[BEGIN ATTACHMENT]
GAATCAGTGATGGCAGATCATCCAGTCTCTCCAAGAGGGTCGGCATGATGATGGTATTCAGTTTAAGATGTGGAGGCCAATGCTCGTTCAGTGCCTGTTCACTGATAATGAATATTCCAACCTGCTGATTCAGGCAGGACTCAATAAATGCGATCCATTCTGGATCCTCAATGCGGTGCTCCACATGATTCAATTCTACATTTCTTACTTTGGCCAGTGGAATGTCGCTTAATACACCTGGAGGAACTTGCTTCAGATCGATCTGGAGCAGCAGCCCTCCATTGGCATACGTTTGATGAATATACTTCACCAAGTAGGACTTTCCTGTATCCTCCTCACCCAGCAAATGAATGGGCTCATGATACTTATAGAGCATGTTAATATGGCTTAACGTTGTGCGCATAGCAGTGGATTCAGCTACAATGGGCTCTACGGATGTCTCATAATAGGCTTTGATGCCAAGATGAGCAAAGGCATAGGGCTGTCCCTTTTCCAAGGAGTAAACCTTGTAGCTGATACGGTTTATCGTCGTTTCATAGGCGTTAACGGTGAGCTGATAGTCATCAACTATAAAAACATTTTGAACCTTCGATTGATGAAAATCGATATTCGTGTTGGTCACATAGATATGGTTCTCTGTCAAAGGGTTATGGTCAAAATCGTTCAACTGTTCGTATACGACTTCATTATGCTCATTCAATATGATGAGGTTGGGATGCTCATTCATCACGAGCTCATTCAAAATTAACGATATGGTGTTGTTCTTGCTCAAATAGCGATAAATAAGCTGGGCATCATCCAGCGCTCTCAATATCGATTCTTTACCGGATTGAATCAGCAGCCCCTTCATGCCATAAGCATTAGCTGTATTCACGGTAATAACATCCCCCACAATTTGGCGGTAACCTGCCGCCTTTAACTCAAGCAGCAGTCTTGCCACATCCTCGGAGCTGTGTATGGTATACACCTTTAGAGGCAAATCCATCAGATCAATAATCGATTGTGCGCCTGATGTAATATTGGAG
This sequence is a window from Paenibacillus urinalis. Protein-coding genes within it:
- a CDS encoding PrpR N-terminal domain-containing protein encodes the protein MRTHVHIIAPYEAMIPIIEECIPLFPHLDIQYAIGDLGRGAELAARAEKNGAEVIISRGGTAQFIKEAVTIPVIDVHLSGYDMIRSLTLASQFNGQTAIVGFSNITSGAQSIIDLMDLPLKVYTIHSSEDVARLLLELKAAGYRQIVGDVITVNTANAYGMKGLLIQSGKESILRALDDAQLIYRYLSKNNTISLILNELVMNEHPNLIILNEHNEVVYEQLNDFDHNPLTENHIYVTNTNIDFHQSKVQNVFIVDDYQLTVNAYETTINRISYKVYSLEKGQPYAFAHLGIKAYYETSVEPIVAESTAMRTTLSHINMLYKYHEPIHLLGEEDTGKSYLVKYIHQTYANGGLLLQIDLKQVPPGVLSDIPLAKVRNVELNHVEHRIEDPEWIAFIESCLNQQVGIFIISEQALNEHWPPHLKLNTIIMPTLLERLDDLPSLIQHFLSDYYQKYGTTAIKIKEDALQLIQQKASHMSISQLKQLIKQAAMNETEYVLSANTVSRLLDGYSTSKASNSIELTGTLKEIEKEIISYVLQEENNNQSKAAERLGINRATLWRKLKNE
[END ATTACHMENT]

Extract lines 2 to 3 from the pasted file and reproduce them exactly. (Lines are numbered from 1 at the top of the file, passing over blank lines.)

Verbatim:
This sequence is a window from Paenibacillus urinalis. Protein-coding genes within it:
- a CDS encoding PrpR N-terminal domain-containing protein encodes the protein MRTHVHIIAPYEAMIPIIEECIPLFPHLDIQYAIGDLGRGAELAARAEKNGAEVIISRGGTAQFIKEAVTIPVIDVHLSGYDMIRSLTLASQFNGQTAIVGFSNITSGAQSIIDLMDLPLKVYTIHSSEDVARLLLELKAAGYRQIVGDVITVNTANAYGMKGLLIQSGKESILRALDDAQLIYRYLSKNNTISLILNELVMNEHPNLIILNEHNEVVYEQLNDFDHNPLTENHIYVTNTNIDFHQSKVQNVFIVDDYQLTVNAYETTINRISYKVYSLEKGQPYAFAHLGIKAYYETSVEPIVAESTAMRTTLSHINMLYKYHEPIHLLGEEDTGKSYLVKYIHQTYANGGLLLQIDLKQVPPGVLSDIPLAKVRNVELNHVEHRIEDPEWIAFIESCLNQQVGIFIISEQALNEHWPPHLKLNTIIMPTLLERLDDLPSLIQHFLSDYYQKYGTTAIKIKEDALQLIQQKASHMSISQLKQLIKQAAMNETEYVLSANTVSRLLDGYSTSKASNSIELTGTLKEIEKEIISYVLQEENNNQSKAAERLGINRATLWRKLKNE